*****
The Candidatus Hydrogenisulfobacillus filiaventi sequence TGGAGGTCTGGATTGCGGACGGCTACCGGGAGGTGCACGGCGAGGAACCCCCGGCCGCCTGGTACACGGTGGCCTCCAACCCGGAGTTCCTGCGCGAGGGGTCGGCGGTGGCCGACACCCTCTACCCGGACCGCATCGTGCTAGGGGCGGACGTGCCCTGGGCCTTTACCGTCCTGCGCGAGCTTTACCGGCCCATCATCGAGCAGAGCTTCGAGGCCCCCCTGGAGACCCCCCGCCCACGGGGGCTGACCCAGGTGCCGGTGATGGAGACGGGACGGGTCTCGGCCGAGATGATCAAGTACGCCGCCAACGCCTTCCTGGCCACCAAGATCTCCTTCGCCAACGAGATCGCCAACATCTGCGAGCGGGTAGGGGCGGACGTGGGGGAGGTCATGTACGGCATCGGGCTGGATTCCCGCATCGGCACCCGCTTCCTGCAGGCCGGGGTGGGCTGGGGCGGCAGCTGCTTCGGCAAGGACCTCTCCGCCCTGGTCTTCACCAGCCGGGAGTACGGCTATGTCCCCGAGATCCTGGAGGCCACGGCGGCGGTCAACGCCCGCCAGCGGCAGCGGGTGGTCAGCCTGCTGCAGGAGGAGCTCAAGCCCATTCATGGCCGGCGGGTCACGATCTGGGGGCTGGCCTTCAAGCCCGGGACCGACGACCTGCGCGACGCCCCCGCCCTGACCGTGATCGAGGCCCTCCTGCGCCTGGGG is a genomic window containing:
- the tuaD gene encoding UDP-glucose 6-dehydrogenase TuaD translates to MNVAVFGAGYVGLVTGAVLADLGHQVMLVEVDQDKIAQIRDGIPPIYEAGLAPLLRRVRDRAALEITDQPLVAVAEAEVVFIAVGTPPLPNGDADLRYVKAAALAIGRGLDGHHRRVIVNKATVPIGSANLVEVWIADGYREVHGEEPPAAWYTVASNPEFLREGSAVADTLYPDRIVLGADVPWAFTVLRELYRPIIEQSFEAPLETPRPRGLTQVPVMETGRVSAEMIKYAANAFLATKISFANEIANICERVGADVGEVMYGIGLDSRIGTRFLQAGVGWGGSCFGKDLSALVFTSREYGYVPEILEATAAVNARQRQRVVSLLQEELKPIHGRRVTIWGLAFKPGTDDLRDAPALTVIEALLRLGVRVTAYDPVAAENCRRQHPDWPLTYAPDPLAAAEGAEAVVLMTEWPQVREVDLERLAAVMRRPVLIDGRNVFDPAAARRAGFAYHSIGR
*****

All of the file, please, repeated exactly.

The Candidatus Hydrogenisulfobacillus filiaventi sequence TGGAGGTCTGGATTGCGGACGGCTACCGGGAGGTGCACGGCGAGGAACCCCCGGCCGCCTGGTACACGGTGGCCTCCAACCCGGAGTTCCTGCGCGAGGGGTCGGCGGTGGCCGACACCCTCTACCCGGACCGCATCGTGCTAGGGGCGGACGTGCCCTGGGCCTTTACCGTCCTGCGCGAGCTTTACCGGCCCATCATCGAGCAGAGCTTCGAGGCCCCCCTGGAGACCCCCCGCCCACGGGGGCTGACCCAGGTGCCGGTGATGGAGACGGGACGGGTCTCGGCCGAGATGATCAAGTACGCCGCCAACGCCTTCCTGGCCACCAAGATCTCCTTCGCCAACGAGATCGCCAACATCTGCGAGCGGGTAGGGGCGGACGTGGGGGAGGTCATGTACGGCATCGGGCTGGATTCCCGCATCGGCACCCGCTTCCTGCAGGCCGGGGTGGGCTGGGGCGGCAGCTGCTTCGGCAAGGACCTCTCCGCCCTGGTCTTCACCAGCCGGGAGTACGGCTATGTCCCCGAGATCCTGGAGGCCACGGCGGCGGTCAACGCCCGCCAGCGGCAGCGGGTGGTCAGCCTGCTGCAGGAGGAGCTCAAGCCCATTCATGGCCGGCGGGTCACGATCTGGGGGCTGGCCTTCAAGCCCGGGACCGACGACCTGCGCGACGCCCCCGCCCTGACCGTGATCGAGGCCCTCCTGCGCCTGGGG is a genomic window containing:
- the tuaD gene encoding UDP-glucose 6-dehydrogenase TuaD translates to MNVAVFGAGYVGLVTGAVLADLGHQVMLVEVDQDKIAQIRDGIPPIYEAGLAPLLRRVRDRAALEITDQPLVAVAEAEVVFIAVGTPPLPNGDADLRYVKAAALAIGRGLDGHHRRVIVNKATVPIGSANLVEVWIADGYREVHGEEPPAAWYTVASNPEFLREGSAVADTLYPDRIVLGADVPWAFTVLRELYRPIIEQSFEAPLETPRPRGLTQVPVMETGRVSAEMIKYAANAFLATKISFANEIANICERVGADVGEVMYGIGLDSRIGTRFLQAGVGWGGSCFGKDLSALVFTSREYGYVPEILEATAAVNARQRQRVVSLLQEELKPIHGRRVTIWGLAFKPGTDDLRDAPALTVIEALLRLGVRVTAYDPVAAENCRRQHPDWPLTYAPDPLAAAEGAEAVVLMTEWPQVREVDLERLAAVMRRPVLIDGRNVFDPAAARRAGFAYHSIGR